The Fed continues to sway over its QE policy

What's the cause of this oscillation?

If you listened closely after the US Federal Reserve’s surprising September policy announcement, you might have heard confused investors around the world saying, "Ben, you’ve lost us."

Fed Chairman Ben Bernanke reported that the US central bank had chosen to keep its $85-bn-per-month quantitative easing (QE) programme intact, a decision that starkly contrasted with the strong signals it sent in May that it would start winding down the open-ended QE effort that it had begun only nine months earlier.

US GDP growth, employment and inflation numbers have all been relatively consistent for the past year, so the seemingly wide swings in policy stance during that period have left the market with big questions about the Fed’s future direction.

Bond investors need to rapidly come to terms with this new source of market uncertainty, find ways to build portfolios that mitigate these new risks and take advantage of opportunities stemming from increased volatility when they present themselves.

Before we start parsing the Fed’s recent announcements, it is important to note how the signalling effect works within the Fed’s policy statements. The theory goes that if the market knows the Fed’s intentions, it will do some of the Fed’s work for it. For example, if the Fed says it plans to gradually cut rates over the next few years, businesses may start to ramp up hiring and spending well in advance of the actual rate cuts.

The market doesn’t really need to know exactly what the Fed will do with interest rates, but it does need to understand the general rules of how economic events will trigger Fed action. If we know, for example, that the Fed will hike rates when inflation rises above a certain threshold, we worry less about the Fed’s monthly announcements and focus simply on trying to forecast inflation. 

It’s exactly those rules of engagement that have been blurred by recent Fed decisions. In September 2012, the Fed announced a new open-ended QE programme that would continue until the economy achieved specific targets for inflation (2.0 to 2.5 per cent) or unemployment (6.5 per cent). This sent a clear signal to investors that they could build their Fed scenarios around their economic projections for inflation and unemployment.

Then in May 2013, the Fed reversed course and announced that it would likely start tapering its bond purchases "later this year", with an implication that tapering could begin in September. The market was taken aback by this announcement, as neither inflation nor unemployment had come close to hitting the Fed’s previously stated targets.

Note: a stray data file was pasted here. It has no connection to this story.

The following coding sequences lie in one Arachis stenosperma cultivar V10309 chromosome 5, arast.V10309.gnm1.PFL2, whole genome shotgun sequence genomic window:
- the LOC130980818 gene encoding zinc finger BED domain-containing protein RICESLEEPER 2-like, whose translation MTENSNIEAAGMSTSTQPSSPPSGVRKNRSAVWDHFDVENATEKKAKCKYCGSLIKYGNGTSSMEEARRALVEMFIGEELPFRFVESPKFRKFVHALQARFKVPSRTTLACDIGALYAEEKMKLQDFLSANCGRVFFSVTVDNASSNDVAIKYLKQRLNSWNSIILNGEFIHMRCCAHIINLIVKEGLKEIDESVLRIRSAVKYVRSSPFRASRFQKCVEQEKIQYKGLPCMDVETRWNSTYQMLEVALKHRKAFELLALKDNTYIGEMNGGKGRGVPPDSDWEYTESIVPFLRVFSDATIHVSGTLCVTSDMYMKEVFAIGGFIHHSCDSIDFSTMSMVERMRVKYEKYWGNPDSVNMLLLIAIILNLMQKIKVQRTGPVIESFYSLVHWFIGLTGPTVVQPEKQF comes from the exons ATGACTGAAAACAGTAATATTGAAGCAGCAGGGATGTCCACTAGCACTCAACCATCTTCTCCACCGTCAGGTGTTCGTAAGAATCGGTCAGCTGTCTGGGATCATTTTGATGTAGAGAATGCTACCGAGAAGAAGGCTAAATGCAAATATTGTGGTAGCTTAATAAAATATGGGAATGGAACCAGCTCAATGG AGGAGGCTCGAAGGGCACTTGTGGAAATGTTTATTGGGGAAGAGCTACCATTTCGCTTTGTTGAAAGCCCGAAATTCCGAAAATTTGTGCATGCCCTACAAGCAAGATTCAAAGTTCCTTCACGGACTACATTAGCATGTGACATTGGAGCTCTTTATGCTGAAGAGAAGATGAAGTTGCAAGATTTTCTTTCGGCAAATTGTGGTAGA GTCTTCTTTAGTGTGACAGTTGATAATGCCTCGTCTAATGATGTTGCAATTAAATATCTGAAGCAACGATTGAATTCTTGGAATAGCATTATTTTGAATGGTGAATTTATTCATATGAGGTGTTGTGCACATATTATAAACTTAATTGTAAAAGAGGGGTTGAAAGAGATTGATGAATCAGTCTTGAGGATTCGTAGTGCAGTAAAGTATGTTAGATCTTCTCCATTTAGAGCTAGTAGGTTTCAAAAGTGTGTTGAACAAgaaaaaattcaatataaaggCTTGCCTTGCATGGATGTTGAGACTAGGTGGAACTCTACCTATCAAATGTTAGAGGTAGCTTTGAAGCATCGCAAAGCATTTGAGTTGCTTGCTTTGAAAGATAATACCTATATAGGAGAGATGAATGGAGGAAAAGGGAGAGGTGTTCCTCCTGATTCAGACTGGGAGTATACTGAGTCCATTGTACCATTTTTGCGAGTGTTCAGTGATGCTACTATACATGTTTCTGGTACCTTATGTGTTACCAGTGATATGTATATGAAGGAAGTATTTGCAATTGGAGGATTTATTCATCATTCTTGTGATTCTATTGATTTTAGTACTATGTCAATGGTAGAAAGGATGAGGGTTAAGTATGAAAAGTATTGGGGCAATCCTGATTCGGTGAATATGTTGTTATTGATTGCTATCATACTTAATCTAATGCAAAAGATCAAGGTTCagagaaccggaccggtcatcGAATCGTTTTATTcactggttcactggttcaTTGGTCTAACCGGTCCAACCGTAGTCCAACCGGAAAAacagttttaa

Finally, we heard in September that the Fed would leave its QE programme unchanged. Once again, the change in direction was not triggered by any big changes in economic data – if anything, data since May has progressed toward the Fed’s original goals, with a bump in inflation, a drop in unemployment and healthy results in manufacturing activity.

Since the Fed’s vacillations over the past year weren’t consistent with any shifts in the economic data they claimed to be watching, the market no longer knows what data the Fed thinks is important. Was QE3 designed for some other, non-stated purpose – to depress the dollar, or to offset fiscal budget tightening, or to buoy the stock market? Does the Fed see risks that it is not articulating publicly? We just don’t know.

Complicating all of this further is the fact that Federal Reserve Chairman Ben Bernanke is retiring in January, and President Obama has yet to nominate a successor. Investors need to be prepared for a wide range of 2013 outcomes, but also need to consider that Bernanke’s successor may chart a different course entirely for monetary policy in 2014 and beyond.

It all adds up to a market with no true compass for how Fed policy and economic reality interact, so we believe that the market’s recent spike in volatility and sensitivity to economic news is likely to become the norm rather than the exception going forward.

Building an investment thesis around the Fed’s short-term moves may be more difficult now, but it has always been difficult. We build our portfolios on fundamentals: we focus on identifying a select group of sturdy bonds from stable issuers, with attractive upside potential. This provides opportunity for total return but also provides the relative stability of bonds that will do well when held to maturity.

While this is an all-weather philosophy, we believe that our approach is particularly well-suited for this market. Whether it acts in 2013 or 2014 or 2015, the Fed will eventually reduce its monthly bond purchases and begin to hike interest rates. Given that, we are focused on shorter-duration bonds, as we have been for several years, to mitigate the potential impact of rising rates on our portfolios.